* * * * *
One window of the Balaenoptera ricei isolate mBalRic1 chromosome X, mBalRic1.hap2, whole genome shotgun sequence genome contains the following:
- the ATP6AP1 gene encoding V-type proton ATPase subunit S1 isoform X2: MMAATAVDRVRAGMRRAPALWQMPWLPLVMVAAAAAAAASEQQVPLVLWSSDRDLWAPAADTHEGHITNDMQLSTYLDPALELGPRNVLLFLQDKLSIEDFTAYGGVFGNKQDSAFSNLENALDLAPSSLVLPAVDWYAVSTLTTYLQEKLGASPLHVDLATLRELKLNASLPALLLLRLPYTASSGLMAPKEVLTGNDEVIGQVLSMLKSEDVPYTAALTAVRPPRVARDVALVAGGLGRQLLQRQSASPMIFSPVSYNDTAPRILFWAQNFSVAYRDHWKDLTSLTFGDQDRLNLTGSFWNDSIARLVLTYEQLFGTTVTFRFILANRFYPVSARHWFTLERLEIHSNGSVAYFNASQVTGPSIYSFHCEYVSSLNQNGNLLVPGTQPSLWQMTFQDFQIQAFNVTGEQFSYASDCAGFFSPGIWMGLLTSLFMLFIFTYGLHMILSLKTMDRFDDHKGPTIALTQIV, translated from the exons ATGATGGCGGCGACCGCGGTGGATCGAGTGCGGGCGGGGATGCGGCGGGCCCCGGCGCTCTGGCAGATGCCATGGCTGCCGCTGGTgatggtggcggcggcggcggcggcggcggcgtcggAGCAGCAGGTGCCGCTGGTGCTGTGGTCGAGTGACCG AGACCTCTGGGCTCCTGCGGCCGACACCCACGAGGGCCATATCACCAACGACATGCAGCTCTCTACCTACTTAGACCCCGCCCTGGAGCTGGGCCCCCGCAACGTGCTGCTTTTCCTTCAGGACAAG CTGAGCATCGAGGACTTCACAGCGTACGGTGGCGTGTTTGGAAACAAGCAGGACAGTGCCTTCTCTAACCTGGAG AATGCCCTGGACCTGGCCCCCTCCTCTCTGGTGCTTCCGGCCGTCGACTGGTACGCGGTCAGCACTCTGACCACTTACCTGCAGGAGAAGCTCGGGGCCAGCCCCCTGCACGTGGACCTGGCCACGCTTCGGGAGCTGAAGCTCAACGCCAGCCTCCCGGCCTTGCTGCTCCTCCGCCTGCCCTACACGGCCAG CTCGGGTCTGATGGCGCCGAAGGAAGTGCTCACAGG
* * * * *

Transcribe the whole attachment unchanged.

One window of the Balaenoptera ricei isolate mBalRic1 chromosome X, mBalRic1.hap2, whole genome shotgun sequence genome contains the following:
- the ATP6AP1 gene encoding V-type proton ATPase subunit S1 isoform X2: MMAATAVDRVRAGMRRAPALWQMPWLPLVMVAAAAAAAASEQQVPLVLWSSDRDLWAPAADTHEGHITNDMQLSTYLDPALELGPRNVLLFLQDKLSIEDFTAYGGVFGNKQDSAFSNLENALDLAPSSLVLPAVDWYAVSTLTTYLQEKLGASPLHVDLATLRELKLNASLPALLLLRLPYTASSGLMAPKEVLTGNDEVIGQVLSMLKSEDVPYTAALTAVRPPRVARDVALVAGGLGRQLLQRQSASPMIFSPVSYNDTAPRILFWAQNFSVAYRDHWKDLTSLTFGDQDRLNLTGSFWNDSIARLVLTYEQLFGTTVTFRFILANRFYPVSARHWFTLERLEIHSNGSVAYFNASQVTGPSIYSFHCEYVSSLNQNGNLLVPGTQPSLWQMTFQDFQIQAFNVTGEQFSYASDCAGFFSPGIWMGLLTSLFMLFIFTYGLHMILSLKTMDRFDDHKGPTIALTQIV, translated from the exons ATGATGGCGGCGACCGCGGTGGATCGAGTGCGGGCGGGGATGCGGCGGGCCCCGGCGCTCTGGCAGATGCCATGGCTGCCGCTGGTgatggtggcggcggcggcggcggcggcggcgtcggAGCAGCAGGTGCCGCTGGTGCTGTGGTCGAGTGACCG AGACCTCTGGGCTCCTGCGGCCGACACCCACGAGGGCCATATCACCAACGACATGCAGCTCTCTACCTACTTAGACCCCGCCCTGGAGCTGGGCCCCCGCAACGTGCTGCTTTTCCTTCAGGACAAG CTGAGCATCGAGGACTTCACAGCGTACGGTGGCGTGTTTGGAAACAAGCAGGACAGTGCCTTCTCTAACCTGGAG AATGCCCTGGACCTGGCCCCCTCCTCTCTGGTGCTTCCGGCCGTCGACTGGTACGCGGTCAGCACTCTGACCACTTACCTGCAGGAGAAGCTCGGGGCCAGCCCCCTGCACGTGGACCTGGCCACGCTTCGGGAGCTGAAGCTCAACGCCAGCCTCCCGGCCTTGCTGCTCCTCCGCCTGCCCTACACGGCCAG CTCGGGTCTGATGGCGCCGAAGGAAGTGCTCACAGG